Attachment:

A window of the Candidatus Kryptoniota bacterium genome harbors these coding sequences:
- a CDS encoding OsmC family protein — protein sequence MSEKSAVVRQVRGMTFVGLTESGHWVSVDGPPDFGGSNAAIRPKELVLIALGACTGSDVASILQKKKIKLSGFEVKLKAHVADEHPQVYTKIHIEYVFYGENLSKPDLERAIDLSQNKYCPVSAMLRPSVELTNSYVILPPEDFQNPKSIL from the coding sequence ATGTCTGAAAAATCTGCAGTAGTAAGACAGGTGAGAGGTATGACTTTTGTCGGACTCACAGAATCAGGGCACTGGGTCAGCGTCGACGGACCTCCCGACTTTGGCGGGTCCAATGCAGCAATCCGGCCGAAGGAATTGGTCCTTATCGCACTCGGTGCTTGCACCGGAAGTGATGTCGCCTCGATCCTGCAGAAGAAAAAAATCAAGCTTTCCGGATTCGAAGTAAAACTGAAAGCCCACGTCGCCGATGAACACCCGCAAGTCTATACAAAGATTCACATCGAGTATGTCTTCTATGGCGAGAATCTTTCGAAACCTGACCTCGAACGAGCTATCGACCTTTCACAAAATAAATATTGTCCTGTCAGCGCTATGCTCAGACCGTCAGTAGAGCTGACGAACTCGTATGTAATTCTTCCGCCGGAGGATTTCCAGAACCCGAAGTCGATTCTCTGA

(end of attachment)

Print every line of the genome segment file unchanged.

A window of the Candidatus Kryptoniota bacterium genome harbors these coding sequences:
- a CDS encoding OsmC family protein — protein sequence MSEKSAVVRQVRGMTFVGLTESGHWVSVDGPPDFGGSNAAIRPKELVLIALGACTGSDVASILQKKKIKLSGFEVKLKAHVADEHPQVYTKIHIEYVFYGENLSKPDLERAIDLSQNKYCPVSAMLRPSVELTNSYVILPPEDFQNPKSIL from the coding sequence ATGTCTGAAAAATCTGCAGTAGTAAGACAGGTGAGAGGTATGACTTTTGTCGGACTCACAGAATCAGGGCACTGGGTCAGCGTCGACGGACCTCCCGACTTTGGCGGGTCCAATGCAGCAATCCGGCCGAAGGAATTGGTCCTTATCGCACTCGGTGCTTGCACCGGAAGTGATGTCGCCTCGATCCTGCAGAAGAAAAAAATCAAGCTTTCCGGATTCGAAGTAAAACTGAAAGCCCACGTCGCCGATGAACACCCGCAAGTCTATACAAAGATTCACATCGAGTATGTCTTCTATGGCGAGAATCTTTCGAAACCTGACCTCGAACGAGCTATCGACCTTTCACAAAATAAATATTGTCCTGTCAGCGCTATGCTCAGACCGTCAGTAGAGCTGACGAACTCGTATGTAATTCTTCCGCCGGAGGATTTCCAGAACCCGAAGTCGATTCTCTGA